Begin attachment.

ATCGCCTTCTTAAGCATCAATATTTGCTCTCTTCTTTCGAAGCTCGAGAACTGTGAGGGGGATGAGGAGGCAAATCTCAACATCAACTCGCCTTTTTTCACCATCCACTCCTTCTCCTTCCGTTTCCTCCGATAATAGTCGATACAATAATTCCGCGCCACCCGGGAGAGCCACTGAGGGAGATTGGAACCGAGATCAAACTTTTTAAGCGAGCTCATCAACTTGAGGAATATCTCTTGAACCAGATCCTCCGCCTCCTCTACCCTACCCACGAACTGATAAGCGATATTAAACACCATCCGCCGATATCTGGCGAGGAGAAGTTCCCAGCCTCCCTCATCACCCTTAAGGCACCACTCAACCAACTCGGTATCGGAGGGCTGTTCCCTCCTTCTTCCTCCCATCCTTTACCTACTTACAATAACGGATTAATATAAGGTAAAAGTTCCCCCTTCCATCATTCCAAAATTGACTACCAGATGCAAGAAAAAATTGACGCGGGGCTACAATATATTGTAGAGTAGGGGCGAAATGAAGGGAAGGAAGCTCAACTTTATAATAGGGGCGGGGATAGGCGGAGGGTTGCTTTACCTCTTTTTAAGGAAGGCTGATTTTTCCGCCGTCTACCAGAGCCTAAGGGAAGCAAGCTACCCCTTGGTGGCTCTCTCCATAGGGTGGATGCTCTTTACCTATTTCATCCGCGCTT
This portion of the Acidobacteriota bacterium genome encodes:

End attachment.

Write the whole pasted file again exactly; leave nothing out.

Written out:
ATCGCCTTCTTAAGCATCAATATTTGCTCTCTTCTTTCGAAGCTCGAGAACTGTGAGGGGGATGAGGAGGCAAATCTCAACATCAACTCGCCTTTTTTCACCATCCACTCCTTCTCCTTCCGTTTCCTCCGATAATAGTCGATACAATAATTCCGCGCCACCCGGGAGAGCCACTGAGGGAGATTGGAACCGAGATCAAACTTTTTAAGCGAGCTCATCAACTTGAGGAATATCTCTTGAACCAGATCCTCCGCCTCCTCTACCCTACCCACGAACTGATAAGCGATATTAAACACCATCCGCCGATATCTGGCGAGGAGAAGTTCCCAGCCTCCCTCATCACCCTTAAGGCACCACTCAACCAACTCGGTATCGGAGGGCTGTTCCCTCCTTCTTCCTCCCATCCTTTACCTACTTACAATAACGGATTAATATAAGGTAAAAGTTCCCCCTTCCATCATTCCAAAATTGACTACCAGATGCAAGAAAAAATTGACGCGGGGCTACAATATATTGTAGAGTAGGGGCGAAATGAAGGGAAGGAAGCTCAACTTTATAATAGGGGCGGGGATAGGCGGAGGGTTGCTTTACCTCTTTTTAAGGAAGGCTGATTTTTCCGCCGTCTACCAGAGCCTAAGGGAAGCAAGCTACCCCTTGGTGGCTCTCTCCATAGGGTGGATGCTCTTTACCTATTTCATCCGCGCTT
This portion of the Acidobacteriota bacterium genome encodes: